In Honduras, Gert produced a maximum rainfall amount of 6.77 inches at Tegucigalpa, with many other parts of the country receiving similar amounts of rain. Continuous flooding since Tropical Storm Bret 1 month prior led to extensive banana and citrus crop damage across low-lying fields. Heavy rains from Gert destroyed numerous roads, bridges, as well as buildings across the country, with total damage reaching $10,000,000 (1993 USD). The evacuation of tens of thousands of people, combined with well-executed warnings, caused the death toll in the country to only reach 21. This isn't a high death at all when you consider the fact that most tropical cyclones cause enormous loss of life in Honduras.

Mexico

In Mexico, Gert produced heavy rains which in turn triggered flooding. The Pánuco River in Veracruz reached its highest level in 40 years, which forced 12,000 people from their homes in Veracruz and Tamaulipas. The highest rainfall amount at Veracruz was 13.35 inches, which fell in the city of Temopal. In Tuxpan, the cyclone produced 5.8 inches of rain, while Tampico to the north in the neighboring state of Tamaulipas fared far worse. Half of Tampico was inundated by mudslides, which damaged the road network in the city. Over 200,000 people were evacuated. In addition, significant crop damage occured, mainly to coffee, soy, bean, corn, and other vegetables, occured outside the city of Tampico. Further damaged was caused in the area as flooding persisted in the weeks following Gert's passage through the area.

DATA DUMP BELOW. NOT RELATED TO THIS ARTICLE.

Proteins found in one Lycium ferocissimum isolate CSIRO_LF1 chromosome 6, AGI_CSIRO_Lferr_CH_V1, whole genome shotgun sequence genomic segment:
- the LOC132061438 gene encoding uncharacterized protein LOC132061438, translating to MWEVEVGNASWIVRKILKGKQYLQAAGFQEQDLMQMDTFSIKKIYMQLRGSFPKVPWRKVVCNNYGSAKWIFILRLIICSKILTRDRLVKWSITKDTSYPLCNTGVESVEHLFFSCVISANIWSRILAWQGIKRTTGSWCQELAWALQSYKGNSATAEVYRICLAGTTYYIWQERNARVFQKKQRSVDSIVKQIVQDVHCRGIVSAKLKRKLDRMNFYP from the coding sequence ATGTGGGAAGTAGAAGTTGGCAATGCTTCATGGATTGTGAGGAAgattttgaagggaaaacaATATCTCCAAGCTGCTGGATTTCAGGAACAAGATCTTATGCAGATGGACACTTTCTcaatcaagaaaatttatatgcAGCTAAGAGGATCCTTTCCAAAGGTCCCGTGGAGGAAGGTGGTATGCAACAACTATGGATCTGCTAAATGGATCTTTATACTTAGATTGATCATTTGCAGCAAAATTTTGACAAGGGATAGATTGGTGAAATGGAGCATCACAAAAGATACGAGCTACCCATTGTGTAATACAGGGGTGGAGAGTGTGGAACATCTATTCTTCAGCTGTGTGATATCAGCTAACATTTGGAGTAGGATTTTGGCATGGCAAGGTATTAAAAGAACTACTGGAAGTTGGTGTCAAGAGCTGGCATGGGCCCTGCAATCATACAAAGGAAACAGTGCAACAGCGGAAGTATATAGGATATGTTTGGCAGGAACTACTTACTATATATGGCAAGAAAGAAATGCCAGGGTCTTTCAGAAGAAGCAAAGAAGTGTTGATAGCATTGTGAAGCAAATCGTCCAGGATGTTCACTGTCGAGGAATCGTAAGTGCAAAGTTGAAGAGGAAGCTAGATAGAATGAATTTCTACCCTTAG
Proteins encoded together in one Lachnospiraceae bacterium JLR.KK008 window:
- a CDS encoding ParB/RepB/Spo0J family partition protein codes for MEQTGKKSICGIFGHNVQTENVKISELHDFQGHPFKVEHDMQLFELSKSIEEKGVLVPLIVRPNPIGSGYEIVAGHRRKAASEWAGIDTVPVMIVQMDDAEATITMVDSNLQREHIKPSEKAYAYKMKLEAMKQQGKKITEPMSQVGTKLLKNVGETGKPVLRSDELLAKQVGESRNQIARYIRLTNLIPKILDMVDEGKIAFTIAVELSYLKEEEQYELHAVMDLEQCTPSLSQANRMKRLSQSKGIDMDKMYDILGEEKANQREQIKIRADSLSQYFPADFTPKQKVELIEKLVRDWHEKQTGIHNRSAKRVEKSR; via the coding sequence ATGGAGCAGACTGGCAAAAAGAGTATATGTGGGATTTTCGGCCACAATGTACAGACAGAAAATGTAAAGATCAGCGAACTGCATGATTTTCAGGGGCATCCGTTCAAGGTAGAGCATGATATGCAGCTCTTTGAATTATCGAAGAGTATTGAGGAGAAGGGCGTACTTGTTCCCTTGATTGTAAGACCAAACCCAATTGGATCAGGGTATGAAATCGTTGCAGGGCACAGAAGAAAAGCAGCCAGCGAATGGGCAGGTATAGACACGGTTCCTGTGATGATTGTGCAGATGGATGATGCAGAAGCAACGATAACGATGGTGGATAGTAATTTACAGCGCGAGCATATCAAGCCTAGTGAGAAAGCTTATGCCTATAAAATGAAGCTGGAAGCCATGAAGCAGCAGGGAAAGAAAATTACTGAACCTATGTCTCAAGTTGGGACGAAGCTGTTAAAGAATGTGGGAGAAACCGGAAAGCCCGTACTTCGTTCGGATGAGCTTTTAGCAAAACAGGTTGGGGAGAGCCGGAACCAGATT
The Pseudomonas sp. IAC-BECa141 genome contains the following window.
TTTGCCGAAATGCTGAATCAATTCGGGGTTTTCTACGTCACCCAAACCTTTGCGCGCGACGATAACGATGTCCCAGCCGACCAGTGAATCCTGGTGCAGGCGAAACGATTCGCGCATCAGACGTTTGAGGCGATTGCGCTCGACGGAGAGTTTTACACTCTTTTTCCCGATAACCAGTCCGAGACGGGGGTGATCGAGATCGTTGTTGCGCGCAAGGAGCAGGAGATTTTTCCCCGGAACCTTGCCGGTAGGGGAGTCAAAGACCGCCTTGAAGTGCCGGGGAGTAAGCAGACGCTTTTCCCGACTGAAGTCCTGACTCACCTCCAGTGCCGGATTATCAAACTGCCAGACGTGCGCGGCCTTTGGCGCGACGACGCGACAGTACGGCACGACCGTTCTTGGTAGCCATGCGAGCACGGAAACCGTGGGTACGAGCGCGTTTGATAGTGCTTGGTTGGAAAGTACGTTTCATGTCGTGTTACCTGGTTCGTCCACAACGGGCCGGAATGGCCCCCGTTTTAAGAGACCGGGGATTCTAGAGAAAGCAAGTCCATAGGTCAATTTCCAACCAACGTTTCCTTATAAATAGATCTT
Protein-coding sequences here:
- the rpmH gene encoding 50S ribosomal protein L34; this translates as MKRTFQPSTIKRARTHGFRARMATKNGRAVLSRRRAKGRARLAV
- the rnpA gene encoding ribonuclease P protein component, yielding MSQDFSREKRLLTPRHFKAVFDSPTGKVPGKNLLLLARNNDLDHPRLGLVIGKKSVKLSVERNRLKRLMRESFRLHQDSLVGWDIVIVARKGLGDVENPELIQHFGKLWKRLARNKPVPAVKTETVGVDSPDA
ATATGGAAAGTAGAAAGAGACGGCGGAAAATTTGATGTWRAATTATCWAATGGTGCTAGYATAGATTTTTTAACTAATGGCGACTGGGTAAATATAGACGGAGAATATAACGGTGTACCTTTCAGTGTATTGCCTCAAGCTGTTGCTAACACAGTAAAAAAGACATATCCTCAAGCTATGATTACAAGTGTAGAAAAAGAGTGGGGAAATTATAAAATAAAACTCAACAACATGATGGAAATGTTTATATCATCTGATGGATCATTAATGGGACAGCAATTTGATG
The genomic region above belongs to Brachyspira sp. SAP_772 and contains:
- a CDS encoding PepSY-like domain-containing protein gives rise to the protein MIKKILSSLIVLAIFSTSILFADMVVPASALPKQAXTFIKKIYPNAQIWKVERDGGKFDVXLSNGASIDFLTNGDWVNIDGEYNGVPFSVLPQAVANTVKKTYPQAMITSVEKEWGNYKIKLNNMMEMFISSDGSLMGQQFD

Further inland, torrential rainfall was reported, with 16.8 inches occuring in the city of Tanzablanca, located in the mountainous regions of San Luis Potosí, within a 24 hour period. Other areas such as Gallinas and Tierra Blanca received heavy rain and flooding from Gert, with both cities reporting nearly 13 inches of rain in one day. Throughout Mexico, 29,075 homes were damaged or destroyed, and around 145,000 acres of crops were destroyed by flooding. In all, Gert caused $156,000,000 (1993 USD) in damage to Mexico, and killed 42 people.

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Lack of Retirement

In spite of the damage and loss of life, the name Gert was not retired in the Spring of 1994 by the World Meteorological Organization. It was used again during 1999 and 2005. It is on the list of names to be used for the 2011 Atlantic hurricane season.

See Also

1993 Atlantic hurricane season

References

http://www.nhc.noaa.gov/archive/storm_wallets/atlantic/atl1993/gert/prenhc/

http://en.wikipedia.org/wiki/Hurricane_Gert_%281993%29

External links